SEC Commissioner Robert J. Jackson Jr. advocated for the review and revision of SEC rules to limit executives from using stock buybacks to cash out at the expense of investors. Mr. Jackson was responding, in part, to the “unprecedented wave of buybacks” following the Trump Administration’s Tax Bill in December 2017.
In a speech at the Center for American Progress, Mr. Jackson expressed concern that current rules incentivize corporate executives to pursue “short-term stock-price spikes rather than long-term growth.” According to Mr. Jackson, the current regulatory approach is based on the belief that paying executives in stock incentivizes them to create long-term sustainable value. However, Mr. Jackson argued, that theory “only works when executives are required to hold the stock over the long term.” Mr. Jackson stated that sponsors of the recent Tax Bill believed incorrectly that the deduction would encourage corporations to invest that money in innovation or into their workforce. He observed that within the first quarter of 2018, American corporations bought back a record $178 billion in stock instead, often causing a spike in the companies’ share prices. During that same period, Mr. Jackson found, executives in those companies sold more of their own shares shortly after a buyback announcement than before, and without a requirement for the contemporaneous disclosure of their actions.
Mr. Jackson urged the SEC to (i) amend its buyback rules to deny “safe harbor” from securities-fraud liability to companies that allow executives to cash out during a buyback, and (ii) encourage corporate executives to “keep their skin in the game for the long term.” Mr. Jackson also called on corporate boards and their counsel to analyze the “implications of a buyback for the link between pay and performance” of their executives.
Additionally, Mr. Jackson requested an open comment period to allow the SEC to review stock buyback rules.
Lofchie Comment: The role of an SEC commissioner is to establish securities law policy, not to rewrite tax policy. Tax policy is driven by considerations that are somewhat larger than executive stock buybacks. From an economic standpoint, Commissioner Jackson’s observation that companies used the reduction in taxes to buy back their stocks, largely from U.S. investors, as opposed to investing in “innovation,” is an inconsequential one. If money sitting overseas is returned to U.S. investors, those investors can buy consumer goods (boosting the economy), invest in other companies (boosting the economy) or put their money in the bank (saving and bringing down the cost of lending). Buying back stock is not a destructive act.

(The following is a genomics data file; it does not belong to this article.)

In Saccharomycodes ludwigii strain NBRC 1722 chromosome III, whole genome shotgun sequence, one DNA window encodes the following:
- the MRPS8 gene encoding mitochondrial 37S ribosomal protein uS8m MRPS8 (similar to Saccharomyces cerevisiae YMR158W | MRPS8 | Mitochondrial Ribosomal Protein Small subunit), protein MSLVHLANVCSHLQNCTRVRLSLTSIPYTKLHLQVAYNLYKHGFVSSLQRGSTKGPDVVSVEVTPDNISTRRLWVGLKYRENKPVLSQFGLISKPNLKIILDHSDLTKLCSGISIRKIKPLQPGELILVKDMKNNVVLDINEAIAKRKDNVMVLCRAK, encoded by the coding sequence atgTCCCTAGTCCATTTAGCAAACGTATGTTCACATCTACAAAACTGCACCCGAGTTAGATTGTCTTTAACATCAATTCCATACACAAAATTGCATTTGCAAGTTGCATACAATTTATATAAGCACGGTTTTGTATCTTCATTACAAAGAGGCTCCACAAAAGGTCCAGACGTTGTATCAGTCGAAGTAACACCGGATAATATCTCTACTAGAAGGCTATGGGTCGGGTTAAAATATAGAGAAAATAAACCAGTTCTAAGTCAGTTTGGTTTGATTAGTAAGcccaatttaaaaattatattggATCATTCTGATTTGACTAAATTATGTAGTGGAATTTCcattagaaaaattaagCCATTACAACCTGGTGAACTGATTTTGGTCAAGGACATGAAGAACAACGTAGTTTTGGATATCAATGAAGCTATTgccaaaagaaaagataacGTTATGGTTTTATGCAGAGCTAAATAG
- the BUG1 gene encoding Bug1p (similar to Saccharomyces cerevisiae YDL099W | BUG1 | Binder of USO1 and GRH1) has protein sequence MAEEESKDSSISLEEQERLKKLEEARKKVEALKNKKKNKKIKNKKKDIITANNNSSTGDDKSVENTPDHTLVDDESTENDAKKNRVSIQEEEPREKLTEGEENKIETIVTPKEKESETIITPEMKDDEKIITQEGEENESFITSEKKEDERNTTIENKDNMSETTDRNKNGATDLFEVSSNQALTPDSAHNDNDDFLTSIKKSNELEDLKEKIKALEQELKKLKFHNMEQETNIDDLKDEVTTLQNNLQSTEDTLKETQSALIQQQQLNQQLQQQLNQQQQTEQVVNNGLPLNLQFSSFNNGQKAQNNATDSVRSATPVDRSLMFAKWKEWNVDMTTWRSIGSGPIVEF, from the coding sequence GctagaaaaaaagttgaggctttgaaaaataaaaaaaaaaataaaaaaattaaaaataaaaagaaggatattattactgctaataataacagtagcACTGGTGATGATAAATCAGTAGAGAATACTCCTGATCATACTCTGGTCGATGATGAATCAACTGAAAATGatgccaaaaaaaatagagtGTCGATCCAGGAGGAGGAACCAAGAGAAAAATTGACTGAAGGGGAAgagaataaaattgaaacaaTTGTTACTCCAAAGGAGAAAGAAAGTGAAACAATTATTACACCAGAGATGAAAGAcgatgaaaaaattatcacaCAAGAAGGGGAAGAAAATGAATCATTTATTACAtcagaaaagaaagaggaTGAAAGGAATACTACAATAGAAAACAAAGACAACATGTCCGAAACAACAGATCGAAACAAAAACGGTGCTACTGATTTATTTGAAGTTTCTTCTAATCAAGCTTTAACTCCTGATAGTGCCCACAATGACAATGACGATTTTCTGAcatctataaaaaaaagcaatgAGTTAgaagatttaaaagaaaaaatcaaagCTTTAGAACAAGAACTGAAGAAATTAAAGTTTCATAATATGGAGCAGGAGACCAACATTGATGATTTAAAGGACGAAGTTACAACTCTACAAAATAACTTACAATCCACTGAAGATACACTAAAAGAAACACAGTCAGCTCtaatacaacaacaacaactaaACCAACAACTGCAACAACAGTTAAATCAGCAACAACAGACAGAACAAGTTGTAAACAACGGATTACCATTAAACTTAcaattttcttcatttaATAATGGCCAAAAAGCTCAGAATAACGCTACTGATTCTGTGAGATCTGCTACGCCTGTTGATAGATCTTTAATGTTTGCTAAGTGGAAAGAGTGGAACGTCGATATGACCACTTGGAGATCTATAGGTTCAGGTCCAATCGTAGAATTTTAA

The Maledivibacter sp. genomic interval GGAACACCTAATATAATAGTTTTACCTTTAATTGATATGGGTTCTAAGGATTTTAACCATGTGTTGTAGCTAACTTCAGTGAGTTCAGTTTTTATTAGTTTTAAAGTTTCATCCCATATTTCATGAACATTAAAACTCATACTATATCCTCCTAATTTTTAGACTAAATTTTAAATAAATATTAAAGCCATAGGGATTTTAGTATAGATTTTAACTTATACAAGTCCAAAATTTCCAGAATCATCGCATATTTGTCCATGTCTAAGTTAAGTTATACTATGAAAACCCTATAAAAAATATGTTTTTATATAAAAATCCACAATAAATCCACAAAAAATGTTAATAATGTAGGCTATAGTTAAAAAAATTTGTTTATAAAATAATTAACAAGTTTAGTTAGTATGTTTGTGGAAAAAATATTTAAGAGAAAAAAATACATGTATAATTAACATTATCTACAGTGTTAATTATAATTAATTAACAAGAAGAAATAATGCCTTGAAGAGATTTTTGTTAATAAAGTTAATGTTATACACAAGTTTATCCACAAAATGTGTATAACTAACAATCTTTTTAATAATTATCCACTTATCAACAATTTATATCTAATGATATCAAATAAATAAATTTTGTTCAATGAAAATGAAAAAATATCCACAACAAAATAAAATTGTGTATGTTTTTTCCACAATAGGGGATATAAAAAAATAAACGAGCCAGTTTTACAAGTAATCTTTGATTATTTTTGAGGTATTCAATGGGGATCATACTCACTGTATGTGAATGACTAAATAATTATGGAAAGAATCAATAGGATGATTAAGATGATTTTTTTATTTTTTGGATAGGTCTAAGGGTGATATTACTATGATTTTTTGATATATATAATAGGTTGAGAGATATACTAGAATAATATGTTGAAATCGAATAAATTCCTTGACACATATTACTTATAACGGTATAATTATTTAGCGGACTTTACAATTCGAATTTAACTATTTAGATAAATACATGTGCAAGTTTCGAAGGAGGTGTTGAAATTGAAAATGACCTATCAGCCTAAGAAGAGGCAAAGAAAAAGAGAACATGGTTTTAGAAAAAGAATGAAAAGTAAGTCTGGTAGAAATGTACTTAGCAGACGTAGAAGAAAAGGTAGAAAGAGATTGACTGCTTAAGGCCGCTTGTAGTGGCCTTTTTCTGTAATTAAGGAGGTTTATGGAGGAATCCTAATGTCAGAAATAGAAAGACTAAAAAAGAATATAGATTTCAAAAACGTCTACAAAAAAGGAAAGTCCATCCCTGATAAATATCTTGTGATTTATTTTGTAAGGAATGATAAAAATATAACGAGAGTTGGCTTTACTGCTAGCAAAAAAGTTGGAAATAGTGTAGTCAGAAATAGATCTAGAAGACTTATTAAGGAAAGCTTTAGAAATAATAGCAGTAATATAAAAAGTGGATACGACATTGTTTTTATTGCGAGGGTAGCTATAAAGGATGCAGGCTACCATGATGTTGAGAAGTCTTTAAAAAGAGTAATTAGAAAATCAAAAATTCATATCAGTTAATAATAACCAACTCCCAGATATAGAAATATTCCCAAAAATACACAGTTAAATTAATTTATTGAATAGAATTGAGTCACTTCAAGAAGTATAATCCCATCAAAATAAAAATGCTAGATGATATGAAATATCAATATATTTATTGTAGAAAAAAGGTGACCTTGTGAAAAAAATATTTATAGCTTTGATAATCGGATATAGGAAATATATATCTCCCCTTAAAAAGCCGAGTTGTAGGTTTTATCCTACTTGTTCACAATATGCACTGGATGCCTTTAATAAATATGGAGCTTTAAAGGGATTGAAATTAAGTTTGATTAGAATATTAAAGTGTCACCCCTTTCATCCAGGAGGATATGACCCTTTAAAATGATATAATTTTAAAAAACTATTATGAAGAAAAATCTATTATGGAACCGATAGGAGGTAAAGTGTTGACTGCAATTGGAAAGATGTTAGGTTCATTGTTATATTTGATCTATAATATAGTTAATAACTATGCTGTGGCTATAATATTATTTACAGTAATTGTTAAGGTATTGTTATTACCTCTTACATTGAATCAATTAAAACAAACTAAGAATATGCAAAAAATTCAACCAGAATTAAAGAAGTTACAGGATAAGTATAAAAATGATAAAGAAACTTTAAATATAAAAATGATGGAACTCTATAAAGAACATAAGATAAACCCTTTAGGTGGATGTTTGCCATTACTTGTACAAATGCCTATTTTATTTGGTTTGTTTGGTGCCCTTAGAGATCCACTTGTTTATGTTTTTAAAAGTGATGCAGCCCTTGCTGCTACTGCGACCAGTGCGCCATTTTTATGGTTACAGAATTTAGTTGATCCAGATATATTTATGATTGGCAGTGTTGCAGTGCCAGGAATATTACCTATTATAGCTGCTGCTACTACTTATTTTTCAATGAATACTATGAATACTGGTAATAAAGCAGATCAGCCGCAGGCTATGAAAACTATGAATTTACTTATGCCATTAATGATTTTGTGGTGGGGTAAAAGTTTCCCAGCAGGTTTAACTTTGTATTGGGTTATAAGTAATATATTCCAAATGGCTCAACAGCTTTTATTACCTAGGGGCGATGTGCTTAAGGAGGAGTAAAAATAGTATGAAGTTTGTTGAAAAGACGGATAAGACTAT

As to securities law policy, the Commissioner first questions whether issuers should be prevented from making false assertions that they intend to buy back stock. Though that concern is somewhat inconsistent with the Commissioner’s assertion that issuers really were buying back massive amounts of stock, it seems perfectly reasonable for the SEC to investigate whether issuers may falsely assert that they will buy back their own stock when they have no intention of doing so. Second, the Commissioner expresses concern that executives who receive stock as part of their compensation resell it (an economically rational move, for example, assuming it would diversify the executive’s total investments), rather than maintaining their investment in their companies. The relevant question is whether there should be a mandatory period of time for which executives should be required to hold stock that they receive as part of their compensation. Assuming that this is a question for the SEC to answer, rather than one that should be left to each corporate board, the question would have relevance as to any executive holding corporate stock. Tying the issue to corporate buybacks diminishes the universality of the issue.
In short, the Commissioner could better advance his recommendations if he did so by arguing from a policy basis that is founded on the mission of the SEC, rather than by using uncertain claims (albeit claims worth looking into) as justification for what appears to be a partisan attack on the tax law.